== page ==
Overstock will soon release software designed to help alleviate the very problem that got its founder involved in blockchain in the first place.
After three years of development, a subsidiary of the U.S. retailer now has a tool to let short-sellers identify and borrow shares they want to trade against, instead of shares they might not actually possess. Called a Digital Locate Receipt (DLR), the technology based on the company's tZERO platform appears to be designed to curb the practices of so-called naked short selling in which investors trade on stocks they promise to borrow, but do not.
The opaque trading practice is widely credited for driving CEO Patrick Bryne to blockchain in the first place.
Multiple calls and emails to Overstock and its subsidiary Medici Ventures were not returned Monday, but according to a post on the tZERO website:
The regulation was meant to give stock owners the assurance that they could reap rewards from this off-hours trading by formally lending the stock – and thus to discourage short sellers from merely promising to borrow the stocks that they wanted to bet against.
While Overstock's tZERO platform, a product of the subsidiary Medici Ventures, has seen relatively little adoption, the new application appears designed to entice companies to list their shares by making them more attractive to investors.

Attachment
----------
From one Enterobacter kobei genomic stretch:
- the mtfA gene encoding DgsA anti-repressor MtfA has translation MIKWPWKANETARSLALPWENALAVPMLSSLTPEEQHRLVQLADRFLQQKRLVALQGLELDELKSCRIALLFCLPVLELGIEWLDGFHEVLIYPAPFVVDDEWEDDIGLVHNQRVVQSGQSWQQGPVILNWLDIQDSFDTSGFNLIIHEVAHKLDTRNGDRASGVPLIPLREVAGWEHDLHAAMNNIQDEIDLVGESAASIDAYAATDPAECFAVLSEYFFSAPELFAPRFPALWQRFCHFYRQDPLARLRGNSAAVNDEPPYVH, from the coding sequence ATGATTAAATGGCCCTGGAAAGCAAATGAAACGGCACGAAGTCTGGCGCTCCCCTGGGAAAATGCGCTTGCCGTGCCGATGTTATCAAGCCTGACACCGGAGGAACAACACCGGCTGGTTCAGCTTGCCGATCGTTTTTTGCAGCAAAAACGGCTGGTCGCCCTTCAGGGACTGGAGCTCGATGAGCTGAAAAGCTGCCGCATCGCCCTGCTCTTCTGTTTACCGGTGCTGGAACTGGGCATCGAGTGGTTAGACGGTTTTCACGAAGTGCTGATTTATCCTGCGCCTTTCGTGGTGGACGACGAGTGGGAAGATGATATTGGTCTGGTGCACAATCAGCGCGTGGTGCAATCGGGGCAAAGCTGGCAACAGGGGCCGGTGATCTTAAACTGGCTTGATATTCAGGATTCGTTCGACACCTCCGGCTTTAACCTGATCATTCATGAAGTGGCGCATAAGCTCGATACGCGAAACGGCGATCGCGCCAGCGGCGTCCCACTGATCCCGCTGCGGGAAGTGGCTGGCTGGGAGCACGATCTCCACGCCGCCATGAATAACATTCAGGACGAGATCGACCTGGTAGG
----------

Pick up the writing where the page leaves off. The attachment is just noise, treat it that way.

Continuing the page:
The idea is to ensure that actual shareholders are compensated for activities involving the assets they own during off hours and are no longer cut out.
The service will likely be available on tZERO’s Neotrader web portal and via a proprietary web portal through which users can route the trading.
Finally, when users purchase a DLR, they will be able to short the underlying stock equal to the number of receipts they’ve purchased for the day or the overnight positions they’ve acquired.
Also expected to be revealed this week are the pre-sale terms of tZERO’s initial coin offering, which is expected to start on Nov. 1 and run until Nov. 15.
Wall Street image via Shutterstock.
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